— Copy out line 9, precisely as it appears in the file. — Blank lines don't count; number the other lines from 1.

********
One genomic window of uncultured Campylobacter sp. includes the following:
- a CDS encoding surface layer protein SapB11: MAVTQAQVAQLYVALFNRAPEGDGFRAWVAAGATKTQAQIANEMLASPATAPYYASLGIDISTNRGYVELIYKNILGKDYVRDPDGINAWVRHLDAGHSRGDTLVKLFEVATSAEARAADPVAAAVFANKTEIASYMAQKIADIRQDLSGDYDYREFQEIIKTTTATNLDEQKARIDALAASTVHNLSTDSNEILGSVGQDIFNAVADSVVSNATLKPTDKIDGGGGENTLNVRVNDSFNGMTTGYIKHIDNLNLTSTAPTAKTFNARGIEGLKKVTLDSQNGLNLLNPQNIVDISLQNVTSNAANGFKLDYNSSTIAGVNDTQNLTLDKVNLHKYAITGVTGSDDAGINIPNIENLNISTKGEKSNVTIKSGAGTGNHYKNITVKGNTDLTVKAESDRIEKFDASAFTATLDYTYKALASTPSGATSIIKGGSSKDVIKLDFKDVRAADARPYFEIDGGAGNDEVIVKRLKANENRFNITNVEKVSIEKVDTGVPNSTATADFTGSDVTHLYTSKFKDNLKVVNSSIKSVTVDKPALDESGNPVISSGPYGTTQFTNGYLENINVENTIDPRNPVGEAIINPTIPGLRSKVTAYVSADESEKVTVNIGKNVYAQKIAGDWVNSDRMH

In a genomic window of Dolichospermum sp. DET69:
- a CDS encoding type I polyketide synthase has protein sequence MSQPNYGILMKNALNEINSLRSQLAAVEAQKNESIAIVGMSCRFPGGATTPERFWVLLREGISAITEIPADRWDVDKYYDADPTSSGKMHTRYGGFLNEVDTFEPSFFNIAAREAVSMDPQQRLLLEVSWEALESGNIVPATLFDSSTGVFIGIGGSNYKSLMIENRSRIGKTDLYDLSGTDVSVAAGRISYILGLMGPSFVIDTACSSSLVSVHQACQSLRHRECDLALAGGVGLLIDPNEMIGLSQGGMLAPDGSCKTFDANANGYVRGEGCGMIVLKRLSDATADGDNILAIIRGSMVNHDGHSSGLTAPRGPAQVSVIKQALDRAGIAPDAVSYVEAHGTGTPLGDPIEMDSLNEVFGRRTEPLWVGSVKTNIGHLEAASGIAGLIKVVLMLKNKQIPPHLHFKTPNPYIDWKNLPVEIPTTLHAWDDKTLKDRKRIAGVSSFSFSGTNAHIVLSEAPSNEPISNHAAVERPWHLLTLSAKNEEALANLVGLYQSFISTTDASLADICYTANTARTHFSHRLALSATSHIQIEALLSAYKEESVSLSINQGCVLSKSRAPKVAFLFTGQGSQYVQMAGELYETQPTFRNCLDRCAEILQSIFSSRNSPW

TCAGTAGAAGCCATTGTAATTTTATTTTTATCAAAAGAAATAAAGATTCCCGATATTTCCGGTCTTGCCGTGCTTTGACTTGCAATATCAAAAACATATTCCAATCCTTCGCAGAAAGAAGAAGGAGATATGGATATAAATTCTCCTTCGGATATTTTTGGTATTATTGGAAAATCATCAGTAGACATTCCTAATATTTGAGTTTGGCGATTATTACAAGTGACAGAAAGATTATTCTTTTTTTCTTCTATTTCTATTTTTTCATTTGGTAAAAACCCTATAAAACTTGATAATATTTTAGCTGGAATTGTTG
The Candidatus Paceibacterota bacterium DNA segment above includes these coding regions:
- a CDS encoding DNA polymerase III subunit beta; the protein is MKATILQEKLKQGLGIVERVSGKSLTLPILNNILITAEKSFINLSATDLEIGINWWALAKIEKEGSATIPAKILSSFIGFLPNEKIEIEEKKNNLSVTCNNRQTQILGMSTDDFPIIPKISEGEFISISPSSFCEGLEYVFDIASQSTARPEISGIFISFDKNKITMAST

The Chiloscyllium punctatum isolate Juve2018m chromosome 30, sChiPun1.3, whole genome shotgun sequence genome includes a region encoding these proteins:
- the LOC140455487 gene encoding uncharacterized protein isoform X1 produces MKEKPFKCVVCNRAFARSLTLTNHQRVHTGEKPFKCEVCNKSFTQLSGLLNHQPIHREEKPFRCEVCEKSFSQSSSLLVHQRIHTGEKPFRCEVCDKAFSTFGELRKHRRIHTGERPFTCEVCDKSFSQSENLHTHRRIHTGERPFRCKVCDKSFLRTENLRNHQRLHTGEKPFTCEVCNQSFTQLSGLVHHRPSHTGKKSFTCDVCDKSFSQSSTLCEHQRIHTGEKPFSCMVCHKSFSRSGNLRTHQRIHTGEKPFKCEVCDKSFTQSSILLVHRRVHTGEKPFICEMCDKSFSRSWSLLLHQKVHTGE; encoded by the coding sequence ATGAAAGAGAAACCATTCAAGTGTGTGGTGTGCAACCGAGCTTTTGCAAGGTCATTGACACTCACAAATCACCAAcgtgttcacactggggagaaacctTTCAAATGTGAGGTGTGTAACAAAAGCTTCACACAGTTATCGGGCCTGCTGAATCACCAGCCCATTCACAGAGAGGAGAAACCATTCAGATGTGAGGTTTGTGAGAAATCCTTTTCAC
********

- the LOC140455487 gene encoding uncharacterized protein isoform X1 produces MKEKPFKCVVCNRAFARSLTLTNHQRVHTGEKPFKCEVCNKSFTQLSGLLNHQPIHREEKPFRCEVCEKSFSQSSSLLVHQRIHTGEKPFRCEVCDKAFSTFGELRKHRRIHTGERPFTCEVCDKSFSQSENLHTHRRIHTGERPFRCKVCDKSFLRTENLRNHQRLHTGEKPFTCEVCNQSFTQLSGLVHHRPSHTGKKSFTCDVCDKSFSQSSTLCEHQRIHTGEKPFSCMVCHKSFSRSGNLRTHQRIHTGEKPFKCEVCDKSFTQSSILLVHRRVHTGEKPFICEMCDKSFSRSWSLLLHQKVHTGE; encoded by the coding sequence ATGAAAGAGAAACCATTCAAGTGTGTGGTGTGCAACCGAGCTTTTGCAAGGTCATTGACACTCACAAATCACCAAcgtgttcacactggggagaaacctTTCAAATGTGAGGTGTGTAACAAAAGCTTCACACAGTTATCGGGCCTGCTGAATCACCAGCCCATTCACAGAGAGGAGAAACCATTCAGATGTGAGGTTTGTGAGAAATCCTTTTCAC